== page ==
- Insurance arbitration is a useful tool but it comes with its own special features.
Arbitration is a common method of dispute resolution in the insurance industry, particularly in relation to reinsurance disputes. This is despite the existence of legislation restricting the use of arbitration as a dispute resolution mechanism.
In this article we briefly outline the relevant restrictions and identify a few matters (among many) to look out for if involved in an insurance arbitration.
The use of compulsory arbitration clauses in contracts of direct insurance is curtailed by section 43(1) of the Insurance Contracts Act 1984 (Cth). The Insurance Contracts Act does not apply to reinsurance.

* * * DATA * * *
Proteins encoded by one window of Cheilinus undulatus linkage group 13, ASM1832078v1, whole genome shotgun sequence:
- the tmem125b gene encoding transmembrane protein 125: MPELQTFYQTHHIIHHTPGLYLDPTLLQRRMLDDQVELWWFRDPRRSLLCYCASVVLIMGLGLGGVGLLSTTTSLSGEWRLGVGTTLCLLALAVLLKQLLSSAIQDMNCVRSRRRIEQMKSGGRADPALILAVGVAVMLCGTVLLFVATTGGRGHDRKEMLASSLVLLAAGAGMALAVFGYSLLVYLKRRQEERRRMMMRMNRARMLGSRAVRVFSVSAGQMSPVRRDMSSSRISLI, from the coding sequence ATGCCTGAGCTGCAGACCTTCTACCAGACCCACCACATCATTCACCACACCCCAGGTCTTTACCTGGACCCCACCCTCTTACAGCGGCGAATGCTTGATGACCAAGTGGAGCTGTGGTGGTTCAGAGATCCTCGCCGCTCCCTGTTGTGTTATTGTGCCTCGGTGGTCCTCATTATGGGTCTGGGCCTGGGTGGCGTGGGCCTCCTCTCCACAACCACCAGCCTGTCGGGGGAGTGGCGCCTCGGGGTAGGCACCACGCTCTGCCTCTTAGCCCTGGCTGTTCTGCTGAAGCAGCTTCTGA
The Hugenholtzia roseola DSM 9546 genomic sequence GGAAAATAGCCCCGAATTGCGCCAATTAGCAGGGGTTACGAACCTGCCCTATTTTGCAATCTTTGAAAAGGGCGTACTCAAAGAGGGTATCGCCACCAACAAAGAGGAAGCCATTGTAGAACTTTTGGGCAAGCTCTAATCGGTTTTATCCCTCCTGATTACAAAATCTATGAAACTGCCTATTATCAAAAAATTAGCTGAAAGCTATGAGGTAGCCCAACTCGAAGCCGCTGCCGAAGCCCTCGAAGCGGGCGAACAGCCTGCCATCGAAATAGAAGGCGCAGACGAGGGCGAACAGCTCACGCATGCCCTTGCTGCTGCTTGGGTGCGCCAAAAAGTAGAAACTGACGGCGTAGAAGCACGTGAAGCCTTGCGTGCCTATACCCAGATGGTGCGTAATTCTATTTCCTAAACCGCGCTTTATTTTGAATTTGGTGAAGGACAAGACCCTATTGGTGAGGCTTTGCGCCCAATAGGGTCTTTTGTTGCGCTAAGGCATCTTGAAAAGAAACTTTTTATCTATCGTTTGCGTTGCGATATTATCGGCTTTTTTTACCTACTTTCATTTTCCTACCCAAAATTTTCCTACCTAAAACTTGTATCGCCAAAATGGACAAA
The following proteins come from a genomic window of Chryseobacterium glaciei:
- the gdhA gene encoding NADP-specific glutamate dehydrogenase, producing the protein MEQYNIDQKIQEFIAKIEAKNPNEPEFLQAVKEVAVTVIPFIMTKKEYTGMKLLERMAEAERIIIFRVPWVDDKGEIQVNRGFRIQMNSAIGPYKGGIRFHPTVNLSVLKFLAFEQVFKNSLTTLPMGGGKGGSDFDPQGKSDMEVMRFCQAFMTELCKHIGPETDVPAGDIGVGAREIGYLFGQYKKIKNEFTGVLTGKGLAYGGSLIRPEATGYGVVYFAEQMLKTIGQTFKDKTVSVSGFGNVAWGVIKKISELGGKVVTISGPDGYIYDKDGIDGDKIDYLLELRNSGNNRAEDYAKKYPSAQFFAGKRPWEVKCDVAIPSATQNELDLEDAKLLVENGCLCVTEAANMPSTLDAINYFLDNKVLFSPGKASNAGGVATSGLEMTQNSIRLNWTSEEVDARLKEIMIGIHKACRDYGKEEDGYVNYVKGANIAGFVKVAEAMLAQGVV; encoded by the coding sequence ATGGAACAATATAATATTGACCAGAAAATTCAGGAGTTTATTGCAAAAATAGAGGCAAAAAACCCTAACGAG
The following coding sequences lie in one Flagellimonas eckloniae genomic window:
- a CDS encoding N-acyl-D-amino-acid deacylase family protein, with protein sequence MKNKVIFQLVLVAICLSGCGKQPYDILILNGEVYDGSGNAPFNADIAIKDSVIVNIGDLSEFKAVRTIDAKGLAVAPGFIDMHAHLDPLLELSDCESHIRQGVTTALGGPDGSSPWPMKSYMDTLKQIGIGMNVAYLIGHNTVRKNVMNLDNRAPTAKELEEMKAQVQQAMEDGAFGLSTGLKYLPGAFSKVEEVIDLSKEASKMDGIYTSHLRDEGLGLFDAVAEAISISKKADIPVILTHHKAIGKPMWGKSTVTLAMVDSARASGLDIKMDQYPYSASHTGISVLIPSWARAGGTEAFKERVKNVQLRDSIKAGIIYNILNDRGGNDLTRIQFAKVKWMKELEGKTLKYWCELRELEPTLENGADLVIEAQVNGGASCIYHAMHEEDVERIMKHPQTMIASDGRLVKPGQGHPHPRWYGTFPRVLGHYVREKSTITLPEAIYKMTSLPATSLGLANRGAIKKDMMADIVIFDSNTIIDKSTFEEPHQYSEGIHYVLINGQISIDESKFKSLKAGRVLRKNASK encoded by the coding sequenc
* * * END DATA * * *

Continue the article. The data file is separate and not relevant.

Section 43 provides that any provisions which have the effect of requiring or authorising the insured to submit to arbitration are void. Accordingly, an insurer cannot restrict an insured's ability to initiate court proceedings. The rationale behind this fetter on compulsory arbitration was that compulsory arbitration was considered to have the potential to result in increased costs, delays in payment and even the avoidance of claims by insurers.
However, it is important to note that pursuant to subsection 43(2) of the Insurance Contracts Act parties may still agree to submit a dispute to arbitration once the dispute has arisen. Such an agreement is not prohibited as it is seen to be the product of an informed choice made by both the insurer and the insured. Arbitration of direct insurance disputes therefore remains commonplace, particularly where large commercial insureds are concerned.